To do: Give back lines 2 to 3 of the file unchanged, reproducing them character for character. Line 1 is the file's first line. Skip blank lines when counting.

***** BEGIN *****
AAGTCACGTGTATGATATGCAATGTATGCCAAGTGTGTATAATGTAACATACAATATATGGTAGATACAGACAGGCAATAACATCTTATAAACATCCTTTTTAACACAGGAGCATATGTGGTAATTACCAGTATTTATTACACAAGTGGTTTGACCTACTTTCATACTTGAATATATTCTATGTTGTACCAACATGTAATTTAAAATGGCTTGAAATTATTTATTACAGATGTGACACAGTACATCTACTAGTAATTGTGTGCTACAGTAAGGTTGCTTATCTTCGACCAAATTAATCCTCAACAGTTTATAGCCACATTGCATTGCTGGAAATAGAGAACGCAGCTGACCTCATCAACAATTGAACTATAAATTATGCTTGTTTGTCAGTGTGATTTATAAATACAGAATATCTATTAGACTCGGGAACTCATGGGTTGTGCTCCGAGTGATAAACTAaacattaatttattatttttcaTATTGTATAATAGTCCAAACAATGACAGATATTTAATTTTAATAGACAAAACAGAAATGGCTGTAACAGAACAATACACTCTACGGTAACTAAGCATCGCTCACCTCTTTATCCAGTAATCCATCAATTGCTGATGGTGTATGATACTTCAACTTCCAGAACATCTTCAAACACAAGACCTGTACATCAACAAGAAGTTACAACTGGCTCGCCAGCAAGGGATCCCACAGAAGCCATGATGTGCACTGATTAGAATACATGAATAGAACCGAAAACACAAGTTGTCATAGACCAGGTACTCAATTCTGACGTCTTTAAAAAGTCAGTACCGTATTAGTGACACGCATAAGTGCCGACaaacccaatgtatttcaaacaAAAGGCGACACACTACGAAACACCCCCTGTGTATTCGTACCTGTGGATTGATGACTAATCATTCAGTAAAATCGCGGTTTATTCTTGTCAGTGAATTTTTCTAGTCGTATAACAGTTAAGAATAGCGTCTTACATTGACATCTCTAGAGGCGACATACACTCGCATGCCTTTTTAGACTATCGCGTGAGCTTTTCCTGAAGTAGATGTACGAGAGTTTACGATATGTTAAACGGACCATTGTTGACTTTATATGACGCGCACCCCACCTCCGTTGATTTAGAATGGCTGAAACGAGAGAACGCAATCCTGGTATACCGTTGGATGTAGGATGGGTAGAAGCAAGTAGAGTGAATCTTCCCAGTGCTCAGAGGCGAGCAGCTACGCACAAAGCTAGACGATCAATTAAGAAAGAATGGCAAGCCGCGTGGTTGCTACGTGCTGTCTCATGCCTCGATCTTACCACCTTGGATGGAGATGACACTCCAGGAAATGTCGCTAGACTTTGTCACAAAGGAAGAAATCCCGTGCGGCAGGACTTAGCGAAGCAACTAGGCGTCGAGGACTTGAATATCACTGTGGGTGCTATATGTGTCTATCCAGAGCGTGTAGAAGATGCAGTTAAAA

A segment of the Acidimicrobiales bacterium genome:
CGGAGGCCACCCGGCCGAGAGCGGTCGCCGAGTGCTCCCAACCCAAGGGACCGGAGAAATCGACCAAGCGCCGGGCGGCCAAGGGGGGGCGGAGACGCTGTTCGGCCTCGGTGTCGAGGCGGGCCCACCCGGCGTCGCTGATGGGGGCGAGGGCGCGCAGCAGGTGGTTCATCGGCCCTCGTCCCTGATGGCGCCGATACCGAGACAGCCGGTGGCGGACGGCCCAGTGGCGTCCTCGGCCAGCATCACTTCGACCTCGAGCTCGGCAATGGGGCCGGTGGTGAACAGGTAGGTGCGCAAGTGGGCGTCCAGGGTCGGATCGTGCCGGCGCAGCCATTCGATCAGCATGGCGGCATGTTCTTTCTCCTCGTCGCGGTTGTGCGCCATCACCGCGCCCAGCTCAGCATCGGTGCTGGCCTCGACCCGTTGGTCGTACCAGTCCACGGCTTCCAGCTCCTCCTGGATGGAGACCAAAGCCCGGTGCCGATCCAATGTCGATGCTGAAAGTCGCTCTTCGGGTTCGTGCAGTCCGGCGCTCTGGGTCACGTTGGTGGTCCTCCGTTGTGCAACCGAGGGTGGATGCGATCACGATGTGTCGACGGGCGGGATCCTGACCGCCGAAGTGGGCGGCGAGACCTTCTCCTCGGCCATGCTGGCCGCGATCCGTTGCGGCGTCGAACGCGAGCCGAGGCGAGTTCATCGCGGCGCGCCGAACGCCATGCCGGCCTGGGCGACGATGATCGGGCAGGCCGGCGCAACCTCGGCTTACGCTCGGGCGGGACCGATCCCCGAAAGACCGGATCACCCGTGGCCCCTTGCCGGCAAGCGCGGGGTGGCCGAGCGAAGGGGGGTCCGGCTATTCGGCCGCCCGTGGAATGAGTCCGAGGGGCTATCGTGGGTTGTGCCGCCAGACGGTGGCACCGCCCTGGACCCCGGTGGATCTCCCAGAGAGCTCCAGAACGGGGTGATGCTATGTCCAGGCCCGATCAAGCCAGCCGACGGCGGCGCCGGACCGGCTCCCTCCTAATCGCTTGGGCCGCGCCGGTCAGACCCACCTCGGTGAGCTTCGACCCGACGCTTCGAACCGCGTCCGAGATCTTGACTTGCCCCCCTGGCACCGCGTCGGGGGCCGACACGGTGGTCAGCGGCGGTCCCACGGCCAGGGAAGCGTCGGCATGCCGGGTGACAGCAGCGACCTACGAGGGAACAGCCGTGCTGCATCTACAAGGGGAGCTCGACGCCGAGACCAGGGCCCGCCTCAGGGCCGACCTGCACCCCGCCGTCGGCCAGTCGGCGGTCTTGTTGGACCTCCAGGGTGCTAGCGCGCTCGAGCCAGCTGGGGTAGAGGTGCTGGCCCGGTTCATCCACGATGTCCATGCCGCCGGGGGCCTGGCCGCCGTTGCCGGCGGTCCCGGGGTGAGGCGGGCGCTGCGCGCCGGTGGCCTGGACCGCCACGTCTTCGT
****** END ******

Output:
A segment of the Acidimicrobiales bacterium genome:
CGGAGGCCACCCGGCCGAGAGCGGTCGCCGAGTGCTCCCAACCCAAGGGACCGGAGAAATCGACCAAGCGCCGGGCGGCCAAGGGGGGGCGGAGACGCTGTTCGGCCTCGGTGTCGAGGCGGGCCCACCCGGCGTCGCTGATGGGGGCGAGGGCGCGCAGCAGGTGGTTCATCGGCCCTCGTCCCTGATGGCGCCGATACCGAGACAGCCGGTGGCGGACGGCCCAGTGGCGTCCTCGGCCAGCATCACTTCGACCTCGAGCTCGGCAATGGGGCCGGTGGTGAACAGGTAGGTGCGCAAGTGGGCGTCCAGGGTCGGATCGTGCCGGCGCAGCCATTCGATCAGCATGGCGGCATGTTCTTTCTCCTCGTCGCGGTTGTGCGCCATCACCGCGCCCAGCTCAGCATCGGTGCTGGCCTCGACCCGTTGGTCGTACCAGTCCACGGCTTCCAGCTCCTCCTGGATGGAGACCAAAGCCCGGTGCCGATCCAATGTCGATGCTGAAAGTCGCTCTTCGGGTTCGTGCAGTCCGGCGCTCTGGGTCACGTTGGTGGTCCTCCGTTGTGCAACCGAGGGTGGATGCGATCACGATGTGTCGACGGGCGGGATCCTGACCGCCGAAGTGGGCGGCGAGACCTTCTCCTCGGCCATGCTGGCCGCGATCCGTTGCGGCGTCGAACGCGAGCCGAGGCGAGTTCATCGCGGCGCGCCGAACGCCATGCCGGCCTGGGCGACGATGATCGGGCAGGCCGGCGCAACCTCGGCTTACGCTCGGGCGGGACCGATCCCCGAAAGACCGGATCACCCGTGGCCCCTTGCCGGCAAGCGCGGGGTGGCCGAGCGAAGGGGGGTCCGGCTATTCGGCCGCCCGTGGAATGAGTCCGAGGGGCTATCGTGGGTTGTGCCGCCAGACGGTGGCACCGCCCTGGACCCCGGTGGATCTCCCAGAGAGCTCCAGAACGGGGTGATGCTATGTCCAGGCCCGATCAAGCCAGCCGACGGCGGCGCCGGACCGGCTCCCTCCTAATCGCTTGGGCCGCGCCGGTCAGACCCACCTCGGTGAGCTTCGACCCGACGCTTCGAACCGCGTCCGAGATCTTGACTTGCCCCCCTGGCACCGCGTCGGGGGCCGACACGGTGGTCAGCGGCGGTCCCACGGCCAGGGAAGCGTCGGCATGCCGGGTGACAGCAGCGACCTACGAGGGAACAGCCGTGCTGCATCTACAAGGGGAGCTCGACGCCGAGACCAGGGCCCGCCTCAGGGCCGACCTGCACCCCGCCGTCGGCCAGTCGGCGGTCTTGTTGGACCTCCAGGGTGCTAGCGCGCTCGAGCCAGCTGGGGTAGAGGTGCTGGCCCGGTTCATCCACGATGTCCATGCCGCCGGGGGCCTGGCCGCCGTTGCCGGCGGTCCCGGGGTGAGGCGGGCGCTGCGCGCCGGTGGCCTGGACCGCCACGTCTTCGT